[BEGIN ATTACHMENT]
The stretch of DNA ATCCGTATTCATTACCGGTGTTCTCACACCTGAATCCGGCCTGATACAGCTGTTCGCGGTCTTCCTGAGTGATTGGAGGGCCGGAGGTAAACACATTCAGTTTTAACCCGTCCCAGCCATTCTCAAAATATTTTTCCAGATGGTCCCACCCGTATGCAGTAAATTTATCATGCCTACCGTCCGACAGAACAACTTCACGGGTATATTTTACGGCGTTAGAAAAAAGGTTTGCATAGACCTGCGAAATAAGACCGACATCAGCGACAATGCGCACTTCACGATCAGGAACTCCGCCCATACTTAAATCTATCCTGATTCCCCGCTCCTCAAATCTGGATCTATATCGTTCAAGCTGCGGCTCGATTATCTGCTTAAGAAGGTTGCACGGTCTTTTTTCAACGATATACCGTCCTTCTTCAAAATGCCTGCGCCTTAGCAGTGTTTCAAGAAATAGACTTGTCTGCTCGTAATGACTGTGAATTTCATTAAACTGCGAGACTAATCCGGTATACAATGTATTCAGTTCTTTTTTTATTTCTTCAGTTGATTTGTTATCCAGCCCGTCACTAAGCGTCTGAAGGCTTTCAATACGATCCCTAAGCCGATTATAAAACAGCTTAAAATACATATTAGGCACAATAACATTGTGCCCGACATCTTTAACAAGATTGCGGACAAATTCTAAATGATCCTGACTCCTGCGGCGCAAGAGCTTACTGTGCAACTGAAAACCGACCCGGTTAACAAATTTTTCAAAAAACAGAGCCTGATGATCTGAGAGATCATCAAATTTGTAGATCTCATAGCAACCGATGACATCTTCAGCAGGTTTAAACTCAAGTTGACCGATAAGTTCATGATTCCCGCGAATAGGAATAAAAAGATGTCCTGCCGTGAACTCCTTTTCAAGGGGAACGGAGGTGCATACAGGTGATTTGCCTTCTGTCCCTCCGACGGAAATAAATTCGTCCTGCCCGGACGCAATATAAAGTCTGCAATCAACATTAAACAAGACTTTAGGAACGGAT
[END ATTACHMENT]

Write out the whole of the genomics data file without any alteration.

The stretch of DNA ATCCGTATTCATTACCGGTGTTCTCACACCTGAATCCGGCCTGATACAGCTGTTCGCGGTCTTCCTGAGTGATTGGAGGGCCGGAGGTAAACACATTCAGTTTTAACCCGTCCCAGCCATTCTCAAAATATTTTTCCAGATGGTCCCACCCGTATGCAGTAAATTTATCATGCCTACCGTCCGACAGAACAACTTCACGGGTATATTTTACGGCGTTAGAAAAAAGGTTTGCATAGACCTGCGAAATAAGACCGACATCAGCGACAATGCGCACTTCACGATCAGGAACTCCGCCCATACTTAAATCTATCCTGATTCCCCGCTCCTCAAATCTGGATCTATATCGTTCAAGCTGCGGCTCGATTATCTGCTTAAGAAGGTTGCACGGTCTTTTTTCAACGATATACCGTCCTTCTTCAAAATGCCTGCGCCTTAGCAGTGTTTCAAGAAATAGACTTGTCTGCTCGTAATGACTGTGAATTTCATTAAACTGCGAGACTAATCCGGTATACAATGTATTCAGTTCTTTTTTTATTTCTTCAGTTGATTTGTTATCCAGCCCGTCACTAAGCGTCTGAAGGCTTTCAATACGATCCCTAAGCCGATTATAAAACAGCTTAAAATACATATTAGGCACAATAACATTGTGCCCGACATCTTTAACAAGATTGCGGACAAATTCTAAATGATCCTGACTCCTGCGGCGCAAGAGCTTACTGTGCAACTGAAAACCGACCCGGTTAACAAATTTTTCAAAAAACAGAGCCTGATGATCTGAGAGATCATCAAATTTGTAGATCTCATAGCAACCGATGACATCTTCAGCAGGTTTAAACTCAAGTTGACCGATAAGTTCATGATTCCCGCGAATAGGAATAAAAAGATGTCCTGCCGTGAACTCCTTTTCAAGGGGAACGGAGGTGCATACAGGTGATTTGCCTTCTGTCCCTCCGACGGAAATAAATTCGTCCTGCCCGGACGCAATATAAAGTCTGCAATCAACATTAAACAAGACTTTAGGAACGGAT